The reason Hegel is still interesting is his theory of The Dialectic. Nothing, said Hegel, comes into being without some form of process that involves struggle. He saw vast metaphysical forces at work in History – Spirits that drove the civilizations of Asia, of the Greco-Roman era, and of the Germanic peoples – and he hypothesized World-Historical Individuals like Napoleon who drove history forward. His Dialectic process is a subtle tool of analysis, beloved of Marx, and even more so by Engels: A Thesis is propagated, an Anti-thesis (a seed within the Thesis) opposes it, and the struggle is resolved in a Syn-thesis. Each Synthesis is the seed of a Thesis. Progress marches forward in this manner. History has a goal; it is not random, and God watches over it.
Whatever the merits of Hegel’s grand philosophy, and of my hatchet-job to summarize it, the fact of a twilight era for the dominance of the West seems indisputable to me and to others. If Hegel has any meaning for history, one can expect that a “progressive” stage in human history is at hand, and will be born from the synthesis of Western dominance meeting non-Western resistance.
(Niall Ferguson has a different view, and one worthy of respect from a man who writes so prolifically and does such extensive research. His book. The West and the Rest, is an exploration of the grand old narrative I have ridiculed in this column.)
The time is ripe, even over-ripe, for the next stage. Naomi Klein, in a melodramatic coda to her best-seller This Changes Everything: capitalism vs. the climate, just this week announced that the contest to save our habitat and ourselves from the masters of the capitalist order is now “a war.” I am very weary of hearing War as a metaphor for the struggles of ideas, but in this case, I may relent in my criticism of Ms. Klein. There is a high probability of colossal numbers of deaths among humanity in the lethal working-out of the effects of our world economy upon our world ecology. Death on such a scale perhaps deserves to be compared to the effect of war.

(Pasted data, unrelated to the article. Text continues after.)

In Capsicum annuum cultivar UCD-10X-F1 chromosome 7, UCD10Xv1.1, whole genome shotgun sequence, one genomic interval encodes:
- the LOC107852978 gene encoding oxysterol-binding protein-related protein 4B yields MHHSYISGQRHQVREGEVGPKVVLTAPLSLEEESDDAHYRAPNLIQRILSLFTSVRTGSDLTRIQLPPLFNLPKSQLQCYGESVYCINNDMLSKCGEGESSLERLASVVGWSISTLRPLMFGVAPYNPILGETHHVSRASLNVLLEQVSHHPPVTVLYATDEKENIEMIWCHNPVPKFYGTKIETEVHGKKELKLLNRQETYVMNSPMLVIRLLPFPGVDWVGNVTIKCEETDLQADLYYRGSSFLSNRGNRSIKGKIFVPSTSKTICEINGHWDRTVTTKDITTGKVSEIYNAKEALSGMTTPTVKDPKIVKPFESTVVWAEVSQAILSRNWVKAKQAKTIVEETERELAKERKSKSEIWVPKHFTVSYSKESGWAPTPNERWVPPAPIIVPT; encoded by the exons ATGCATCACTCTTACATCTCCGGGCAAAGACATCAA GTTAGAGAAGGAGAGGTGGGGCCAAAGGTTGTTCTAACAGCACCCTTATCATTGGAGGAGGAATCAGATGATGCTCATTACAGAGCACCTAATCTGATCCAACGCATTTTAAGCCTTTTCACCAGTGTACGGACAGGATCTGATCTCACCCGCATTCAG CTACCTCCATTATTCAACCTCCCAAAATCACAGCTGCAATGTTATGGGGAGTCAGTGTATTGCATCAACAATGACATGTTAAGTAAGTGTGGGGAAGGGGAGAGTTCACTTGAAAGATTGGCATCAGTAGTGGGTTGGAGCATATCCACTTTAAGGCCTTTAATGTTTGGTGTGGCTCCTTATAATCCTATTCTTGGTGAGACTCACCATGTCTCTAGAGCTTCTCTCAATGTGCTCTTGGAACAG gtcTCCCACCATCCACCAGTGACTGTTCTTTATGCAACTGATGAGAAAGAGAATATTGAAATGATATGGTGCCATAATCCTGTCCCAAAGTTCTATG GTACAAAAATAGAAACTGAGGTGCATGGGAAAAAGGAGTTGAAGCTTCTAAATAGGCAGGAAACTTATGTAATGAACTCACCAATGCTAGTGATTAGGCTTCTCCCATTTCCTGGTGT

No one enjoys the experience of living in a time of transition when violence and early death are common; any good history of the English Industrial Revolution and its effect on working people will tell you that. But after that Revolution had worked its way through England’s society and landscape, in a century-and-a half of profound change, there developed a quality of life for masses of English people that seems to many historians much better than the way of existence that was common for people before industrial capitalism triumphed.
The ray of light shining in the dark age ahead is the Hegelian notion that birth may require death to go ahead of it and prepare the way, before the new can begin. The new stage of human history struggling to be born – “the more beautiful world our hearts tell us is possible,” in Charles Eisenstein’s phrase – just may make the suffering of this time worthwhile.
**Footnote on attitudes to Africa
From a Washington Post piece. The full article is worth a read.
This week’s Newsweek magazine cover features an image of a chimpanzee behind the words, “A Back Door for Ebola: Smuggled Bushmeat Could Spark a U.S. Epidemic.” This cover story is problematic for a number of reasons, starting with the fact that there is virtually no chance that “bushmeat” smuggling could bring Ebola to America. (The term is a catchall for non-domesticated animals consumed as a protein source; anyone who hunts deer and then consumes their catch as venison in the United States is eating bushmeat without calling it that.) While eating bushmeat is fairly common in the Ebola zone, the vast majority of those who do consume it are not eating chimpanzees. Moreover, the current Ebola outbreak likely had nothing to do with bushmeat consumption.